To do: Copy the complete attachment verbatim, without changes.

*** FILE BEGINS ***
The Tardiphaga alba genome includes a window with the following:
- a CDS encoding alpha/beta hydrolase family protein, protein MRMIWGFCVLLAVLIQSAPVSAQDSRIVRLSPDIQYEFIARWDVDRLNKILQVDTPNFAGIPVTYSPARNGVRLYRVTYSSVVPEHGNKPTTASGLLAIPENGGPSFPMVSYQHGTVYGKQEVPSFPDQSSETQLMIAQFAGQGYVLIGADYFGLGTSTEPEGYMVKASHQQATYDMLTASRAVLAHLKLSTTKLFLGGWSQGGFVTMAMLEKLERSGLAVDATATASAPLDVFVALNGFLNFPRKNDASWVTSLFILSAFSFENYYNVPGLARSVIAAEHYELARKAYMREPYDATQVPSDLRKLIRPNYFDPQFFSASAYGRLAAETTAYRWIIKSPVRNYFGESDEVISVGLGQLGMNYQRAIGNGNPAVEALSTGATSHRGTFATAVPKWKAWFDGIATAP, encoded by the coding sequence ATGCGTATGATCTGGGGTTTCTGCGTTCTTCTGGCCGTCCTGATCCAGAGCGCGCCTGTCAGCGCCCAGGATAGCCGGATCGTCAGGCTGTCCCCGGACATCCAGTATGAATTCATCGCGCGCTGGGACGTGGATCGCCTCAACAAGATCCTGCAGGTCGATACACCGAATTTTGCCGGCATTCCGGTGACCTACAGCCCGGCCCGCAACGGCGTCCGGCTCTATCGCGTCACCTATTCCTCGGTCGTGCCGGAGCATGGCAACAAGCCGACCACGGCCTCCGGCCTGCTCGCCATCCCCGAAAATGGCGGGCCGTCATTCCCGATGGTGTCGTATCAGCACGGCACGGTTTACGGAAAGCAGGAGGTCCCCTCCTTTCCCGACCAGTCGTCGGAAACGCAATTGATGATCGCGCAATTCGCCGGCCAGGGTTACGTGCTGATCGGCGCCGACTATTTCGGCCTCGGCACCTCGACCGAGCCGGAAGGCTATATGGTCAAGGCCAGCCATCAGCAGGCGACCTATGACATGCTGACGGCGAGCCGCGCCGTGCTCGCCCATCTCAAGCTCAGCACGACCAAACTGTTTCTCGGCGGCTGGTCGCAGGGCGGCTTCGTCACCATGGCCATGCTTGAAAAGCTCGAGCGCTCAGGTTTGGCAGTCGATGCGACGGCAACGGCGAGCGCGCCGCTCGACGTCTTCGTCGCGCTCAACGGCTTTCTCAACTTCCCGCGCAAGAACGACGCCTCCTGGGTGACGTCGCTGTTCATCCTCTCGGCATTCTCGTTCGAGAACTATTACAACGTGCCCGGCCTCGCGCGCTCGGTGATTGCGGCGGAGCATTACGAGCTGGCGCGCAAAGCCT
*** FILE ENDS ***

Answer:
The Tardiphaga alba genome includes a window with the following:
- a CDS encoding alpha/beta hydrolase family protein, protein MRMIWGFCVLLAVLIQSAPVSAQDSRIVRLSPDIQYEFIARWDVDRLNKILQVDTPNFAGIPVTYSPARNGVRLYRVTYSSVVPEHGNKPTTASGLLAIPENGGPSFPMVSYQHGTVYGKQEVPSFPDQSSETQLMIAQFAGQGYVLIGADYFGLGTSTEPEGYMVKASHQQATYDMLTASRAVLAHLKLSTTKLFLGGWSQGGFVTMAMLEKLERSGLAVDATATASAPLDVFVALNGFLNFPRKNDASWVTSLFILSAFSFENYYNVPGLARSVIAAEHYELARKAYMREPYDATQVPSDLRKLIRPNYFDPQFFSASAYGRLAAETTAYRWIIKSPVRNYFGESDEVISVGLGQLGMNYQRAIGNGNPAVEALSTGATSHRGTFATAVPKWKAWFDGIATAP, encoded by the coding sequence ATGCGTATGATCTGGGGTTTCTGCGTTCTTCTGGCCGTCCTGATCCAGAGCGCGCCTGTCAGCGCCCAGGATAGCCGGATCGTCAGGCTGTCCCCGGACATCCAGTATGAATTCATCGCGCGCTGGGACGTGGATCGCCTCAACAAGATCCTGCAGGTCGATACACCGAATTTTGCCGGCATTCCGGTGACCTACAGCCCGGCCCGCAACGGCGTCCGGCTCTATCGCGTCACCTATTCCTCGGTCGTGCCGGAGCATGGCAACAAGCCGACCACGGCCTCCGGCCTGCTCGCCATCCCCGAAAATGGCGGGCCGTCATTCCCGATGGTGTCGTATCAGCACGGCACGGTTTACGGAAAGCAGGAGGTCCCCTCCTTTCCCGACCAGTCGTCGGAAACGCAATTGATGATCGCGCAATTCGCCGGCCAGGGTTACGTGCTGATCGGCGCCGACTATTTCGGCCTCGGCACCTCGACCGAGCCGGAAGGCTATATGGTCAAGGCCAGCCATCAGCAGGCGACCTATGACATGCTGACGGCGAGCCGCGCCGTGCTCGCCCATCTCAAGCTCAGCACGACCAAACTGTTTCTCGGCGGCTGGTCGCAGGGCGGCTTCGTCACCATGGCCATGCTTGAAAAGCTCGAGCGCTCAGGTTTGGCAGTCGATGCGACGGCAACGGCGAGCGCGCCGCTCGACGTCTTCGTCGCGCTCAACGGCTTTCTCAACTTCCCGCGCAAGAACGACGCCTCCTGGGTGACGTCGCTGTTCATCCTCTCGGCATTCTCGTTCGAGAACTATTACAACGTGCCCGGCCTCGCGCGCTCGGTGATTGCGGCGGAGCATTACGAGCTGGCGCGCAAAGCCT